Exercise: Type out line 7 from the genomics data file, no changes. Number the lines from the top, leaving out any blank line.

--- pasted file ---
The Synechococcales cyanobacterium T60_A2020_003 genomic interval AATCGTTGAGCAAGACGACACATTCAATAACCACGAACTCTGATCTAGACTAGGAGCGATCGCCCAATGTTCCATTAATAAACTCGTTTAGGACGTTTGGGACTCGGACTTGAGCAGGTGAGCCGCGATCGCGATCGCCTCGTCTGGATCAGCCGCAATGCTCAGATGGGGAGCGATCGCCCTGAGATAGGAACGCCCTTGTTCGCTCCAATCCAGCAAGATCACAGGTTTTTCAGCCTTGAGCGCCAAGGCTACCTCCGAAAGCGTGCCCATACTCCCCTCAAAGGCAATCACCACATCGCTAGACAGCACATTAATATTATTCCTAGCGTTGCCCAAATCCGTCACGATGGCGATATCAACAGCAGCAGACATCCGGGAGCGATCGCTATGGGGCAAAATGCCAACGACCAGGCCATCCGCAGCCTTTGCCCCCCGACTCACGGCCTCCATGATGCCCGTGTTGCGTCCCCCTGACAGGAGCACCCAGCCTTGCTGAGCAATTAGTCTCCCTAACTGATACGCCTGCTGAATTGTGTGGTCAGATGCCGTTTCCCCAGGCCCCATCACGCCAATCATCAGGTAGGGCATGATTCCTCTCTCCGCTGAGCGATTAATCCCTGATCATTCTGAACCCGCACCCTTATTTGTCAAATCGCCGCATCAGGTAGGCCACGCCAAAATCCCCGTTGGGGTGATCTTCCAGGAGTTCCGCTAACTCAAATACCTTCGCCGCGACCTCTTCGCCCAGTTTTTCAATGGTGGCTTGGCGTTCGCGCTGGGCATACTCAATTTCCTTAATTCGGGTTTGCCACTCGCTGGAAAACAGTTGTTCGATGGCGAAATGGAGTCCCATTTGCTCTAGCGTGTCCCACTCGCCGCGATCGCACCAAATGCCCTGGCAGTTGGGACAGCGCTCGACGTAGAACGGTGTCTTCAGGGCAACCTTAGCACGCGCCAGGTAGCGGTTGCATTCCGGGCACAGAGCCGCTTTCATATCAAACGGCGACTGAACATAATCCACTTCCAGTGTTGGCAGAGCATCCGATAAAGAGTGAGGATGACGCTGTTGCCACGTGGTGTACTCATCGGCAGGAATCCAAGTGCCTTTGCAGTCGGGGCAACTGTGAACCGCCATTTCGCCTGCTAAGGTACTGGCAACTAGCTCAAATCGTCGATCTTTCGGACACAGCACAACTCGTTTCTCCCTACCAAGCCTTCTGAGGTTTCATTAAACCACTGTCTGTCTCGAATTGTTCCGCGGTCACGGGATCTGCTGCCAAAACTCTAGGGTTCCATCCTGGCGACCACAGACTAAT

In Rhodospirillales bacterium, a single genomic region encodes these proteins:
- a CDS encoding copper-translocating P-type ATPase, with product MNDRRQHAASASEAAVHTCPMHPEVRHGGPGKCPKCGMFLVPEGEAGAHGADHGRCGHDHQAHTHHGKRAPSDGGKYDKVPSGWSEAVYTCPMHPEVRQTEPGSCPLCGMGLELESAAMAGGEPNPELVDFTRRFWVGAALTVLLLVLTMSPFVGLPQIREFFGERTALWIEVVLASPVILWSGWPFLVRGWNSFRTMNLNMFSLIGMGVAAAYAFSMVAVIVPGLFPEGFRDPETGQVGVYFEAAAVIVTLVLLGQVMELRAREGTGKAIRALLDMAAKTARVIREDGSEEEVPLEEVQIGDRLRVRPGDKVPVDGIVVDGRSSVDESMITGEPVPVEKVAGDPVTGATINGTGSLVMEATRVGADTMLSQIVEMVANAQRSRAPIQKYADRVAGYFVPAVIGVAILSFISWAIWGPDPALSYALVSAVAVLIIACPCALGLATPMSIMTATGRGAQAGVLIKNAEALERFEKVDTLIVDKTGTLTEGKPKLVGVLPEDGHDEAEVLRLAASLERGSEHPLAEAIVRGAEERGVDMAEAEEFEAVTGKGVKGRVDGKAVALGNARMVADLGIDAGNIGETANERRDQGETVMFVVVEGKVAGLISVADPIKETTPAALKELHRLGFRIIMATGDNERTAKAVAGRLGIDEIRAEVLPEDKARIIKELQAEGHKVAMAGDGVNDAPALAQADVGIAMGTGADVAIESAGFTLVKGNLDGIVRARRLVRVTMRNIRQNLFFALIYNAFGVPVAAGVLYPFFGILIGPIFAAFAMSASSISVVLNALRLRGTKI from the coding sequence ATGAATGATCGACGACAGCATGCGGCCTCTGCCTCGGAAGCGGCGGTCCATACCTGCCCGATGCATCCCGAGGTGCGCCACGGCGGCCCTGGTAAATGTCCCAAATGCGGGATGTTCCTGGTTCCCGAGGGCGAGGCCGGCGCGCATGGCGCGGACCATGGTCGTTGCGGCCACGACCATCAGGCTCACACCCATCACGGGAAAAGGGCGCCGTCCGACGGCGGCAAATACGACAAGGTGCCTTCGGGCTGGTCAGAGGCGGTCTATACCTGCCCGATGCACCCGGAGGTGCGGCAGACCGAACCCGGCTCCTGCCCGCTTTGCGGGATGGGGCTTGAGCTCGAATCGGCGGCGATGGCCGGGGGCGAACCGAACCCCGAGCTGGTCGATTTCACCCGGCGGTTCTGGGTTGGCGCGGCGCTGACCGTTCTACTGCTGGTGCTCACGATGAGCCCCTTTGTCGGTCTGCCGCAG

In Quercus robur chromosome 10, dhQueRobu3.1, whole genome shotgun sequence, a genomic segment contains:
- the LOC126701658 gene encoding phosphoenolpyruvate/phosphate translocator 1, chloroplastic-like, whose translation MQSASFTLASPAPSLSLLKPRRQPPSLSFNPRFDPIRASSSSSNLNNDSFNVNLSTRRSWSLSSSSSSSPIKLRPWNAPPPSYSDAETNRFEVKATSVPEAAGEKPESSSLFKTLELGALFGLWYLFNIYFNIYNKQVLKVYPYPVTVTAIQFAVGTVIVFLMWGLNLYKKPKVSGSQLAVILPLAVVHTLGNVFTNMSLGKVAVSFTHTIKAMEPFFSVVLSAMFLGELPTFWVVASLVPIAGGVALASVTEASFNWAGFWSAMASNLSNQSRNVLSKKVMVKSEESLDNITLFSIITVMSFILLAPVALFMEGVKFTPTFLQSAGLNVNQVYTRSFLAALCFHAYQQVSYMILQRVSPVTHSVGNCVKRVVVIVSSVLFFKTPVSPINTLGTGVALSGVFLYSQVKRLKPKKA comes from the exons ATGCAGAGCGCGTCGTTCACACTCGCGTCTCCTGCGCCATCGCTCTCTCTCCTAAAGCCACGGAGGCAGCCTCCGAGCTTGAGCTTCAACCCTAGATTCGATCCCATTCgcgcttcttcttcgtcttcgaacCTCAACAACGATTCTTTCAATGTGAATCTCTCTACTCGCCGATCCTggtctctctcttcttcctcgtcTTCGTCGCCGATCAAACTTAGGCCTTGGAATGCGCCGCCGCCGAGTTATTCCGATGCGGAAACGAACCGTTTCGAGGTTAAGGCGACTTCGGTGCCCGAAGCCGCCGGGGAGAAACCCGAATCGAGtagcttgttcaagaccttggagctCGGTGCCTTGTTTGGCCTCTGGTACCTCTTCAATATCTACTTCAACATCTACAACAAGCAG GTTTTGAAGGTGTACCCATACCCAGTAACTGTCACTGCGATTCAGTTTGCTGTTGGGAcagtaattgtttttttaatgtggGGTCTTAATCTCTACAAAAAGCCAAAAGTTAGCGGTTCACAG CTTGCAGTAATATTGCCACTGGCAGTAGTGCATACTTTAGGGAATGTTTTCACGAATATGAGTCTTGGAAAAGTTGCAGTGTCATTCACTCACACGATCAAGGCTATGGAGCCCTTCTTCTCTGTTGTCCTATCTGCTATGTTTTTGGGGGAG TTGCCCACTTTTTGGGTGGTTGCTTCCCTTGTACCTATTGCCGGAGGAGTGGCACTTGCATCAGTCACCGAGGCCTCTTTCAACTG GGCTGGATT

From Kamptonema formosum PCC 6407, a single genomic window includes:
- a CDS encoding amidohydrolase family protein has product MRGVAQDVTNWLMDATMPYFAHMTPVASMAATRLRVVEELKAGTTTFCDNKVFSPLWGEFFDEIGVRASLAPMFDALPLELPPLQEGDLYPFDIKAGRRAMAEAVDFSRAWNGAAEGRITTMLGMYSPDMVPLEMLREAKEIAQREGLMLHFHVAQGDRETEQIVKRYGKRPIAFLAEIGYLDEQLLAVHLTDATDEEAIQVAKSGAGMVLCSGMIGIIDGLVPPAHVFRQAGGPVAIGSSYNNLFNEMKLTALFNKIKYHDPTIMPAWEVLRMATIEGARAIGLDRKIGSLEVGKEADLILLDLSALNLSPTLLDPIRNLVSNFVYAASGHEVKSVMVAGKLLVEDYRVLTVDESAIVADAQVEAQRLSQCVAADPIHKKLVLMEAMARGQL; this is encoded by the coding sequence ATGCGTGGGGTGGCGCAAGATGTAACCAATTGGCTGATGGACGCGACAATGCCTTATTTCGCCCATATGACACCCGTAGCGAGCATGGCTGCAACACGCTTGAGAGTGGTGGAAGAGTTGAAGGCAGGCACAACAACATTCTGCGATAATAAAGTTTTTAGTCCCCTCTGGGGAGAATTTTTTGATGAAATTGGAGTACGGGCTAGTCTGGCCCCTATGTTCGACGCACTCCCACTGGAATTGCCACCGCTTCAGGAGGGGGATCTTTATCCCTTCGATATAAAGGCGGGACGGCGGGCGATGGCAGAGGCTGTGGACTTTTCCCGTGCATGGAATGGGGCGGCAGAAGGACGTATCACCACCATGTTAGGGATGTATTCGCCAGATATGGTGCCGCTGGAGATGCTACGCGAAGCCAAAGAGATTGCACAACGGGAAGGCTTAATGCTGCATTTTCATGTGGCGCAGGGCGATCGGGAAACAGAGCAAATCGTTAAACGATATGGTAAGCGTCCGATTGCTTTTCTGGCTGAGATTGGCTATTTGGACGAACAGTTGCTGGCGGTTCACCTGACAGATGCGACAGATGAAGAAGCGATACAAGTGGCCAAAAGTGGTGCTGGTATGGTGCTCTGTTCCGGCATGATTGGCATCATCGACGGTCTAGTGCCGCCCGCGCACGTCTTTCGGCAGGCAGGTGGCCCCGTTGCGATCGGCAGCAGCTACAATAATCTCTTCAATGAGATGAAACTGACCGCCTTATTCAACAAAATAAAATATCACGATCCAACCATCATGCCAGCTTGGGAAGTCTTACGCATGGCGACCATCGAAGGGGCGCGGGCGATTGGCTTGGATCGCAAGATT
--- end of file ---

- a CDS encoding amidohydrolase family protein has product MRGVAQDVTNWLMDATMPYFAHMTPVASMAATRLRVVEELKAGTTTFCDNKVFSPLWGEFFDEIGVRASLAPMFDALPLELPPLQEGDLYPFDIKAGRRAMAEAVDFSRAWNGAAEGRITTMLGMYSPDMVPLEMLREAKEIAQREGLMLHFHVAQGDRETEQIVKRYGKRPIAFLAEIGYLDEQLLAVHLTDATDEEAIQVAKSGAGMVLCSGMIGIIDGLVPPAHVFRQAGGPVAIGSSYNNLFNEMKLTALFNKIKYHDPTIMPAWEVLRMATIEGARAIGLDRKIGSLEVGKEADLILLDLSALNLSPTLLDPIRNLVSNFVYAASGHEVKSVMVAGKLLVEDYRVLTVDESAIVADAQVEAQRLSQCVAADPIHKKLVLMEAMARGQL; this is encoded by the coding sequence ATGCGTGGGGTGGCGCAAGATGTAACCAATTGGCTGATGGACGCGACAATGCCTTATTTCGCCCATATGACACCCGTAGCGAGCATGGCTGCAACACGCTTGAGAGTGGTGGAAGAGTTGAAGGCAGGCACAACAACATTCTGCGATAATAAAGTTTTTAGTCCCCTCTGGGGAGAATTTTTTGATGAAATTGGAGTACGGGCTAGTCTGGCCCCTATGTTCGACGCACTCCCACTGGAATTGCCACCGCTTCAGGAGGGGGATCTTTATCCCTTCGATATAAAGGCGGGACGGCGGGCGATGGCAGAGGCTGTGGACTTTTCCCGTGCATGGAATGGGGCGGCAGAAGGACGTATCACCACCATGTTAGGGATGTATTCGCCAGATATGGTGCCGCTGGAGATGCTACGCGAAGCCAAAGAGATTGCACAACGGGAAGGCTTAATGCTGCATTTTCATGTGGCGCAGGGCGATCGGGAAACAGAGCAAATCGTTAAACGATATGGTAAGCGTCCGATTGCTTTTCTGGCTGAGATTGGCTATTTGGACGAACAGTTGCTGGCGGTTCACCTGACAGATGCGACAGATGAAGAAGCGATACAAGTGGCCAAAAGTGGTGCTGGTATGGTGCTCTGTTCCGGCATGATTGGCATCATCGACGGTCTAGTGCCGCCCGCGCACGTCTTTCGGCAGGCAGGTGGCCCCGTTGCGATCGGCAGCAGCTACAATAATCTCTTCAATGAGATGAAACTGACCGCCTTATTCAACAAAATAAAATATCACGATCCAACCATCATGCCAGCTTGGGAAGTCTTACGCATGGCGACCATCGAAGGGGCGCGGGCGATTGGCTTGGATCGCAAGATT